The first line he sings along to is "If you were here now," and crucially it's also the first line where he's answered by his (female) backing vocalists: "You couldn't change / you wouldn't understand." He doesn't attempt to ignore the fact that they might be right (he almost seems excited as he sings "but it's so ugly now," about the two of them), but he keeps protesting: "Are you ready now?" "Hey, I'm ready now." And yet it's only the females that start up the repetition of "Can we start again, we start again?" They're not asking if they're allowed to, but if it's possible. Staples' lurch forward in his seat at "and I'll show you how" is almost menacing in context, and yet the song, and his demeanour in the video, are almost sweet. By the end of the song, it sounds as if he's convinced them (and it is them, not her); they sing "wheel's turning round" and he sings it back, relieved. But the thing about Tindersticks, a band that maybe more than any other embodies the quasi-bullshit heterosexual male fear that Man can only be bad for, only soil, Woman, is that they probably shouldn't trust Staples. By the time Simple Pleasure gets to "Can We Start Again"'s dark inverse, "I Know That Loving," he can only respond to their wounded recitation of all the things they don't have with Staples ("Like feet that have never been walked on / Hands that never held no blame / Eyes that have never cried angry tears / A face that never felt that shame") with an anguished "I know that, I know that" and then a closing, faux fatalistic "Well that's my heart / It's calling out your name." The closing, even more shattering (in context) "CF GF" has him pledging "I won't make you cry / Tell you lies / Never say goodbye" over and over, the way liars do.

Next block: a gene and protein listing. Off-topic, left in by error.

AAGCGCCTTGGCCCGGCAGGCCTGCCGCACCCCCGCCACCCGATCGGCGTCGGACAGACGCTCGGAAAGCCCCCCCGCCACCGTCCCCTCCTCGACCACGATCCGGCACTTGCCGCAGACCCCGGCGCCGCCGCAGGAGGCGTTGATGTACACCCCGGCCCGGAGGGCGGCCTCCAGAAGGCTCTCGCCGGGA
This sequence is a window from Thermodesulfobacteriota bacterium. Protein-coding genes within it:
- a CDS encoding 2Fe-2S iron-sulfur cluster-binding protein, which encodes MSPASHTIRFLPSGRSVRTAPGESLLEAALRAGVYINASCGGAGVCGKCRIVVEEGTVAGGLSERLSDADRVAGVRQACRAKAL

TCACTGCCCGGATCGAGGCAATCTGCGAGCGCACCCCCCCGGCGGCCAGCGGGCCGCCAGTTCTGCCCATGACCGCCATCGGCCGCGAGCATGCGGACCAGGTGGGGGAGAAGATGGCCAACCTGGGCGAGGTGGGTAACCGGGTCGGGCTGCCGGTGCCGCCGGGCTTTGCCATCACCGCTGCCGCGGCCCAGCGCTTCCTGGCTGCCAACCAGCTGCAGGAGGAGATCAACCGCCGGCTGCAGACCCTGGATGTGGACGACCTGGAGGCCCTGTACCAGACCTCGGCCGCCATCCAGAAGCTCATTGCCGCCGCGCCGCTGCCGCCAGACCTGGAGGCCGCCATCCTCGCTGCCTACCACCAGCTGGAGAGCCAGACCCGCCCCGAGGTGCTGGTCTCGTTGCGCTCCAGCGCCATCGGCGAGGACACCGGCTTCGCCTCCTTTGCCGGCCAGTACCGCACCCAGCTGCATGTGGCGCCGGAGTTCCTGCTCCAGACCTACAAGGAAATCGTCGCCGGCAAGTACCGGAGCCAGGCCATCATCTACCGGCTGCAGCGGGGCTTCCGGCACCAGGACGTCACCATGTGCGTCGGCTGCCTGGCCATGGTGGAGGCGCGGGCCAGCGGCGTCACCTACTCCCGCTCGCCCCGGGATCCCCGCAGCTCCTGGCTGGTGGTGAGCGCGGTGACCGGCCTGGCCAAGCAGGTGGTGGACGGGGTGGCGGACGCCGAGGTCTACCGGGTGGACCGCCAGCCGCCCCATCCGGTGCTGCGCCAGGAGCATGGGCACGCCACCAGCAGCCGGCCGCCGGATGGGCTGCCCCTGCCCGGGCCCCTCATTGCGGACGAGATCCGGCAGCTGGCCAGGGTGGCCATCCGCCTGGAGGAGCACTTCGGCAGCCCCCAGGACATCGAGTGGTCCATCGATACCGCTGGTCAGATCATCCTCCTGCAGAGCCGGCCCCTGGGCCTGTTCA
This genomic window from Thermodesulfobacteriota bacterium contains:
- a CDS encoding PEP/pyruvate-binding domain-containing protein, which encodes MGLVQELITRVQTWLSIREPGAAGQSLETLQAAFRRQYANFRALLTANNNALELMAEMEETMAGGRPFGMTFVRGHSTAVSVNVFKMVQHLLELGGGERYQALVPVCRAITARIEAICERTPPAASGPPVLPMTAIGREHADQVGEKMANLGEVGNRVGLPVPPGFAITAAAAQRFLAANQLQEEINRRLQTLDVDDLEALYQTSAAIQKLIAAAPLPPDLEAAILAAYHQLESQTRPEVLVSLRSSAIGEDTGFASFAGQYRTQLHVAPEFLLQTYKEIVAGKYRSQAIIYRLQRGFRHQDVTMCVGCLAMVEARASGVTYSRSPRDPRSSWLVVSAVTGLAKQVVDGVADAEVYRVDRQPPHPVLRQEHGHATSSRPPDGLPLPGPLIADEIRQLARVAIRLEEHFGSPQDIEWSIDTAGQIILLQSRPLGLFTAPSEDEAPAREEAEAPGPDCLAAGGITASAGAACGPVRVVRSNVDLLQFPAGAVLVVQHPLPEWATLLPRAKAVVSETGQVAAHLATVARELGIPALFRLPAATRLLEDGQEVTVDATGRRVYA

I've wandered a bit far afield, but I guess the point is that the real reason I love the video for "Can We Start Again?" is because you can see two crucial things: That Staples (or rather, his character, to be fair) is or is trying to be a good guy, that like most he's not setting out to hurt anybody, and certainly not his girl. And that he's going to fail miserably, in part because he thinks he's doomed to. The closing image, of a woman from the neck down in a laundromat, appearing to be loitering, a man (probably not Staples) walks past, she may look after him; maybe she doesn't fall for it after all.

PS. It's interesting to note that Six By Seven's great "Ready For You Now" is probably the perfect inverse of "Can We Start Again."

Wednesday, November 14, 2007 

A lovely singing voice

Pajiba has an excellent, really well written list of movie villains up. By a Canadian, too.

Tuesday, November 13, 2007 

'Till I no more can

Feel good hits of the 13th of November, 2007:

Phosphorescent - "My Dove, My Lamb"
Spacemen 3 - "Starship"
Monkey Swallows the Universe - "Gravestones"
Outkast - "Behold a Lady"
The Fall - "No Bulbs"
Jesu - "You Wear Their Masks"
Burial - "Etched Headplate"
Fleetwood Mac - "That's All For Everyone"
The New Pornographers - "Falling Through Your Clothes"
Deacon Blue - "Born in a Storm"

Monday, November 12, 2007 

The six month rule

So weirdly enough, I still get promo emails from people all the time, even a few that seem to reflect the fact that Stylus is kaput. So apparently people still want to send me stuff, which is nice. I can't say that fact alone is enough to get me to post any of it, but while procrastinating tonight I checked out Park Bench and found it pretty amusing. The one that was specifically sent to me, "Tested," is one of the better ones: It's not that all guys are stupid, it's more that I've seen/known plenty of guys who are stupid in that sort of way. It's good enough I'm keeping it around for future work nights, in any case.



As brought to attention by my brother: The language is a little biased (look at the name of the website!), but this is heartening nonetheless; Canadian cops realise they have better things to do than hassle individuals grabbing that new album by their favourite band before it hits the racks. Partly, as they note, because those people will probably buy it anyway.